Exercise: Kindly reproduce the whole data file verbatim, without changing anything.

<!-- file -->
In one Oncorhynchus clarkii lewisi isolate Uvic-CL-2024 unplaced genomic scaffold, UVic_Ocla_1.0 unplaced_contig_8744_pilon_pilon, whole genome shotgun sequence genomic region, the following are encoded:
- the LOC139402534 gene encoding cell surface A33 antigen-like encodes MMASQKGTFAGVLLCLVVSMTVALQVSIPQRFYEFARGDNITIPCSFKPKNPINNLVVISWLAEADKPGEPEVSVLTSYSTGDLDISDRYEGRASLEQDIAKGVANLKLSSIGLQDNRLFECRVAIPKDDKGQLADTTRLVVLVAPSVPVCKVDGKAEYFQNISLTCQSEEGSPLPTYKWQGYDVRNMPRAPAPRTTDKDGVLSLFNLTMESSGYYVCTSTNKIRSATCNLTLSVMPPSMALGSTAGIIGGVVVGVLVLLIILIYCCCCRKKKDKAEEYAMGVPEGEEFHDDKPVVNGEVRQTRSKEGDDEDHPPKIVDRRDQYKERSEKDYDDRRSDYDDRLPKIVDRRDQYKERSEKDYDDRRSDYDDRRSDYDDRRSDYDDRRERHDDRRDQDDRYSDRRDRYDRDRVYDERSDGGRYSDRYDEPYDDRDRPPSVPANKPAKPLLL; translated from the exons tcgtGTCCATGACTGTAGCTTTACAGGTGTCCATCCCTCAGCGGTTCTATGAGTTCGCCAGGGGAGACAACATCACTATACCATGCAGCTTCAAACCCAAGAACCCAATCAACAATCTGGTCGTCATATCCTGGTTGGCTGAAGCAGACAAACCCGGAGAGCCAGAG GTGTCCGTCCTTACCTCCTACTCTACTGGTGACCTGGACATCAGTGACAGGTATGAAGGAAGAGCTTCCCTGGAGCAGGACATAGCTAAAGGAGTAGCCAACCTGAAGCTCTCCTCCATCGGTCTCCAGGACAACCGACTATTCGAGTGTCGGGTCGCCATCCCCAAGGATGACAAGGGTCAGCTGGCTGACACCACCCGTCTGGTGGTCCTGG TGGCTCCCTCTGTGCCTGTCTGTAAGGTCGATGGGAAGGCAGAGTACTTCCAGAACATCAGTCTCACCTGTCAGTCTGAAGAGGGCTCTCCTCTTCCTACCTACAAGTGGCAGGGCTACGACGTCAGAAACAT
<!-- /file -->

In one Oncorhynchus clarkii lewisi isolate Uvic-CL-2024 unplaced genomic scaffold, UVic_Ocla_1.0 unplaced_contig_8744_pilon_pilon, whole genome shotgun sequence genomic region, the following are encoded:
- the LOC139402534 gene encoding cell surface A33 antigen-like encodes MMASQKGTFAGVLLCLVVSMTVALQVSIPQRFYEFARGDNITIPCSFKPKNPINNLVVISWLAEADKPGEPEVSVLTSYSTGDLDISDRYEGRASLEQDIAKGVANLKLSSIGLQDNRLFECRVAIPKDDKGQLADTTRLVVLVAPSVPVCKVDGKAEYFQNISLTCQSEEGSPLPTYKWQGYDVRNMPRAPAPRTTDKDGVLSLFNLTMESSGYYVCTSTNKIRSATCNLTLSVMPPSMALGSTAGIIGGVVVGVLVLLIILIYCCCCRKKKDKAEEYAMGVPEGEEFHDDKPVVNGEVRQTRSKEGDDEDHPPKIVDRRDQYKERSEKDYDDRRSDYDDRLPKIVDRRDQYKERSEKDYDDRRSDYDDRRSDYDDRRSDYDDRRERHDDRRDQDDRYSDRRDRYDRDRVYDERSDGGRYSDRYDEPYDDRDRPPSVPANKPAKPLLL; translated from the exons tcgtGTCCATGACTGTAGCTTTACAGGTGTCCATCCCTCAGCGGTTCTATGAGTTCGCCAGGGGAGACAACATCACTATACCATGCAGCTTCAAACCCAAGAACCCAATCAACAATCTGGTCGTCATATCCTGGTTGGCTGAAGCAGACAAACCCGGAGAGCCAGAG GTGTCCGTCCTTACCTCCTACTCTACTGGTGACCTGGACATCAGTGACAGGTATGAAGGAAGAGCTTCCCTGGAGCAGGACATAGCTAAAGGAGTAGCCAACCTGAAGCTCTCCTCCATCGGTCTCCAGGACAACCGACTATTCGAGTGTCGGGTCGCCATCCCCAAGGATGACAAGGGTCAGCTGGCTGACACCACCCGTCTGGTGGTCCTGG TGGCTCCCTCTGTGCCTGTCTGTAAGGTCGATGGGAAGGCAGAGTACTTCCAGAACATCAGTCTCACCTGTCAGTCTGAAGAGGGCTCTCCTCTTCCTACCTACAAGTGGCAGGGCTACGACGTCAGAAACAT